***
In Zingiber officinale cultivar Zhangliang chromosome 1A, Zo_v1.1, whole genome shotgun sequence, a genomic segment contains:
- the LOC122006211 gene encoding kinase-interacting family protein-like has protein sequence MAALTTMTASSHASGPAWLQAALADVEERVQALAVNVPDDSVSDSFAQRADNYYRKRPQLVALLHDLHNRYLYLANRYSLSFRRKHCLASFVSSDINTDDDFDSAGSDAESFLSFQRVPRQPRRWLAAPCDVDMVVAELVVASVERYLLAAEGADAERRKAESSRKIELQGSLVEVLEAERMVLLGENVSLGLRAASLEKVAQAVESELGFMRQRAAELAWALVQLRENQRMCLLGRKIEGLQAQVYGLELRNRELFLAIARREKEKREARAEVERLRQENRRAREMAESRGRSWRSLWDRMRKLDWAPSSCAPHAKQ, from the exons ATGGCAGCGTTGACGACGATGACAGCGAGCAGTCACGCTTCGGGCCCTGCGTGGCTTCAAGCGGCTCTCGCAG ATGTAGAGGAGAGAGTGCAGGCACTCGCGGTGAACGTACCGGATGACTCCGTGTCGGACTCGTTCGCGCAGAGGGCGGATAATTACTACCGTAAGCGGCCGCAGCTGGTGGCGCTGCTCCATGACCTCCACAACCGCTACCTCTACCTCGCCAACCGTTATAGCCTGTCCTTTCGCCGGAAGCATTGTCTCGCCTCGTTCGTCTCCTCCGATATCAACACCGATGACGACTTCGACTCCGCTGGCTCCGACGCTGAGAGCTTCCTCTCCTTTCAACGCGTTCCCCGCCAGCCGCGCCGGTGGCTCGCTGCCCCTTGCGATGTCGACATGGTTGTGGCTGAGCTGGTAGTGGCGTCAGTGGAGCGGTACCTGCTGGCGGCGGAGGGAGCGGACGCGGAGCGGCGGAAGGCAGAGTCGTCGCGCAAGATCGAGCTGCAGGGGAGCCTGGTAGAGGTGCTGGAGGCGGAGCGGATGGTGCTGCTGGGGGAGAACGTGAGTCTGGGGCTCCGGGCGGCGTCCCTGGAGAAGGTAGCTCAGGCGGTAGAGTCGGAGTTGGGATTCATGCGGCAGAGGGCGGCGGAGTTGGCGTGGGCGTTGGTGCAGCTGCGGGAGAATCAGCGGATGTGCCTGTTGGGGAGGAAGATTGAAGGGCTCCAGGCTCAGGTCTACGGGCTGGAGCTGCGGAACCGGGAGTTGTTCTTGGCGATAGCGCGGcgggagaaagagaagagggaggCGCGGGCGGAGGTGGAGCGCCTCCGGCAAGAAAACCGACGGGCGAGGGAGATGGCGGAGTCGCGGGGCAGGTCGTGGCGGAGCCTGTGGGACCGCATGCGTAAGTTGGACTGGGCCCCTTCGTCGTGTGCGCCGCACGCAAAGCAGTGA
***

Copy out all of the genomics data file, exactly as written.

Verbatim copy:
In Zingiber officinale cultivar Zhangliang chromosome 1A, Zo_v1.1, whole genome shotgun sequence, a genomic segment contains:
- the LOC122006211 gene encoding kinase-interacting family protein-like has protein sequence MAALTTMTASSHASGPAWLQAALADVEERVQALAVNVPDDSVSDSFAQRADNYYRKRPQLVALLHDLHNRYLYLANRYSLSFRRKHCLASFVSSDINTDDDFDSAGSDAESFLSFQRVPRQPRRWLAAPCDVDMVVAELVVASVERYLLAAEGADAERRKAESSRKIELQGSLVEVLEAERMVLLGENVSLGLRAASLEKVAQAVESELGFMRQRAAELAWALVQLRENQRMCLLGRKIEGLQAQVYGLELRNRELFLAIARREKEKREARAEVERLRQENRRAREMAESRGRSWRSLWDRMRKLDWAPSSCAPHAKQ, from the exons ATGGCAGCGTTGACGACGATGACAGCGAGCAGTCACGCTTCGGGCCCTGCGTGGCTTCAAGCGGCTCTCGCAG ATGTAGAGGAGAGAGTGCAGGCACTCGCGGTGAACGTACCGGATGACTCCGTGTCGGACTCGTTCGCGCAGAGGGCGGATAATTACTACCGTAAGCGGCCGCAGCTGGTGGCGCTGCTCCATGACCTCCACAACCGCTACCTCTACCTCGCCAACCGTTATAGCCTGTCCTTTCGCCGGAAGCATTGTCTCGCCTCGTTCGTCTCCTCCGATATCAACACCGATGACGACTTCGACTCCGCTGGCTCCGACGCTGAGAGCTTCCTCTCCTTTCAACGCGTTCCCCGCCAGCCGCGCCGGTGGCTCGCTGCCCCTTGCGATGTCGACATGGTTGTGGCTGAGCTGGTAGTGGCGTCAGTGGAGCGGTACCTGCTGGCGGCGGAGGGAGCGGACGCGGAGCGGCGGAAGGCAGAGTCGTCGCGCAAGATCGAGCTGCAGGGGAGCCTGGTAGAGGTGCTGGAGGCGGAGCGGATGGTGCTGCTGGGGGAGAACGTGAGTCTGGGGCTCCGGGCGGCGTCCCTGGAGAAGGTAGCTCAGGCGGTAGAGTCGGAGTTGGGATTCATGCGGCAGAGGGCGGCGGAGTTGGCGTGGGCGTTGGTGCAGCTGCGGGAGAATCAGCGGATGTGCCTGTTGGGGAGGAAGATTGAAGGGCTCCAGGCTCAGGTCTACGGGCTGGAGCTGCGGAACCGGGAGTTGTTCTTGGCGATAGCGCGGcgggagaaagagaagagggaggCGCGGGCGGAGGTGGAGCGCCTCCGGCAAGAAAACCGACGGGCGAGGGAGATGGCGGAGTCGCGGGGCAGGTCGTGGCGGAGCCTGTGGGACCGCATGCGTAAGTTGGACTGGGCCCCTTCGTCGTGTGCGCCGCACGCAAAGCAGTGA